Lab1: Starting with Scratch

Read time: 12 minutes (3085 words)

To get started building simple programs, we will use a simple tool even kids use to make computers do what they want. Of course, we are not “playing” here, we are learning a few basic concepts. There is nothing wrong with a bit of fun, though!

The tool we will be using is a version of Scratch.


The latest versions of Scratch are designed to run on a remote server. The older version we will use will run on your own computer. Be sure to get this set up correctly.

I want you to get Scratch running this week, and start playing with it. The details on installing it are in these notes:

Once you get things installed, read over this getting started guide:

Your First Project

Once you get going, try to build a script that makes that silly cat spin around in a circle. You will need a few basic components to do this:

  • From the Control Menu:

    • “When Flag Clicked” - to start the program running (when you click on it, Natch!)
    • “forever” - a loop that runs until you stop the program
  • From the Motion Menu:

    • “Move N steps” - to move forward a bit. Play with N to make it move further
    • “turn N degrees” - to make the cat turn a bit. Play with the number here as well.

    Make the circle it moves in as big as you can and keep it on the screen!


You can reposition the cat by clicking on it and dragging it to a new location before you start the program running. To stop the program, click on the red stop button at the top of the right screen.

With just these simple controls you should make that cat run in circles. For this experiment, spinning forever is all we need to do. If you think about what is going on. The cat is moving forward a small distance, turning just a bit, moving forward the same amount, then turning again. Done enough times, the cat will run in a circle and hopefully get very dizzy!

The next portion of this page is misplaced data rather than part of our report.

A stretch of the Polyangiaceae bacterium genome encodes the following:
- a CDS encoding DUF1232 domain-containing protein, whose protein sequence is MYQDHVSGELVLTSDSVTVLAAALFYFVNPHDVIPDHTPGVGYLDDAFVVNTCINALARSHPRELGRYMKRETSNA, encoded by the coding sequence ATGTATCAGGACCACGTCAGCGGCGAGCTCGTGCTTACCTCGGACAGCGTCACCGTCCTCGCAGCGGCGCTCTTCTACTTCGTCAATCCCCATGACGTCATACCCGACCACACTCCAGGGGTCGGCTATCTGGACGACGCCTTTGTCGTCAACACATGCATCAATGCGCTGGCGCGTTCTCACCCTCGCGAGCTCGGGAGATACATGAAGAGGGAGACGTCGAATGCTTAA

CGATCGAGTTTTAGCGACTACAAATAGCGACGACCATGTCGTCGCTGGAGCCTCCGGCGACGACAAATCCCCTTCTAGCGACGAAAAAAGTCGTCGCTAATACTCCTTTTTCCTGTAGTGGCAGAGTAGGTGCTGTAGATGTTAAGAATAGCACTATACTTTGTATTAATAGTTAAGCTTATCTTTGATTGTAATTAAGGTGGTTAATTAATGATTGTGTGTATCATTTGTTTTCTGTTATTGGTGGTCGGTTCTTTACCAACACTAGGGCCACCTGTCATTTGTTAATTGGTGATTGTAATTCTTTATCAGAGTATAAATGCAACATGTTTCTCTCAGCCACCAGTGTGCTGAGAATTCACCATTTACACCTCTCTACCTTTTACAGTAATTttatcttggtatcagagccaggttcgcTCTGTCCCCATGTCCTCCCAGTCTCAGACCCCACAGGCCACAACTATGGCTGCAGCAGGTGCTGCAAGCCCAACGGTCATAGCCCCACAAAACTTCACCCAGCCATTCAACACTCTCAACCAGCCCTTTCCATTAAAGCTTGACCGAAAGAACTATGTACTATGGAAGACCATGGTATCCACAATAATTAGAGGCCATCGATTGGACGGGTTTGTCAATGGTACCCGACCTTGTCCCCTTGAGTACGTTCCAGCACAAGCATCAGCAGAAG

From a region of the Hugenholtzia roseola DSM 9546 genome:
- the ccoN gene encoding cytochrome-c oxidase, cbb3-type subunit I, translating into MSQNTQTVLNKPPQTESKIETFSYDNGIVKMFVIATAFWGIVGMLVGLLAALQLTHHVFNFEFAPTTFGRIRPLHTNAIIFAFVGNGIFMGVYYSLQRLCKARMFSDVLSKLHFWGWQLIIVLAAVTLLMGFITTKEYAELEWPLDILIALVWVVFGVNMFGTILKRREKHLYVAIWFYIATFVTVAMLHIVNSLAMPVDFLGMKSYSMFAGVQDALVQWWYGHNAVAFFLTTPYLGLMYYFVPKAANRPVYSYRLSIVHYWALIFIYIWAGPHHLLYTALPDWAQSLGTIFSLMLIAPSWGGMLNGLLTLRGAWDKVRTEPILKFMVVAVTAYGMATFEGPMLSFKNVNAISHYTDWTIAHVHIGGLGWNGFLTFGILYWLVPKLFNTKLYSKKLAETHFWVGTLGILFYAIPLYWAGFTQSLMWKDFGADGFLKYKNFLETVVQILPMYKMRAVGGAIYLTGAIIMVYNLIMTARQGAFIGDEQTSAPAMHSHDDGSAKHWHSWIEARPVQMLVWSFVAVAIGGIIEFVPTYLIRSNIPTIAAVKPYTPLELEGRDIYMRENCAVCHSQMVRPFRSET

This should take only a few seconds of work to complete, AFTER you read through the getting started guide!

Running your code

Once you have your example constructed, just click on the green flag and the action should begin. Obviously, this is not much of a program, but it will prove that you can get it running, and I will know you are ready for more interesting problems.


Our goal in using Scratch is not just to play with the program but to practice putting together those basic structures we discussed in this week’s lectures. You need to understand these tools, and start learning when to put them into your programs to do something you hope will solve a problem.

Extra Credit

As an extra credit problem. See if you can get the cat to do the same spinning around, but in a square path. You should not need any additional controls, but you might want to slow things down by using one of those “wait N seconds” controls somewhere in the forever loop. You can put in any value you like. Try 0.1, or 2 and see what happens.

What to Turn In

For Scratch projects, you will save your program in a file named “”. That is the file I want you to upload to Blackboard by next Sunday. For this week’s project. Name it Lab1_DizzyCat The program will add the .sb extension when you save it.

Hope you have a bit of fun with this project!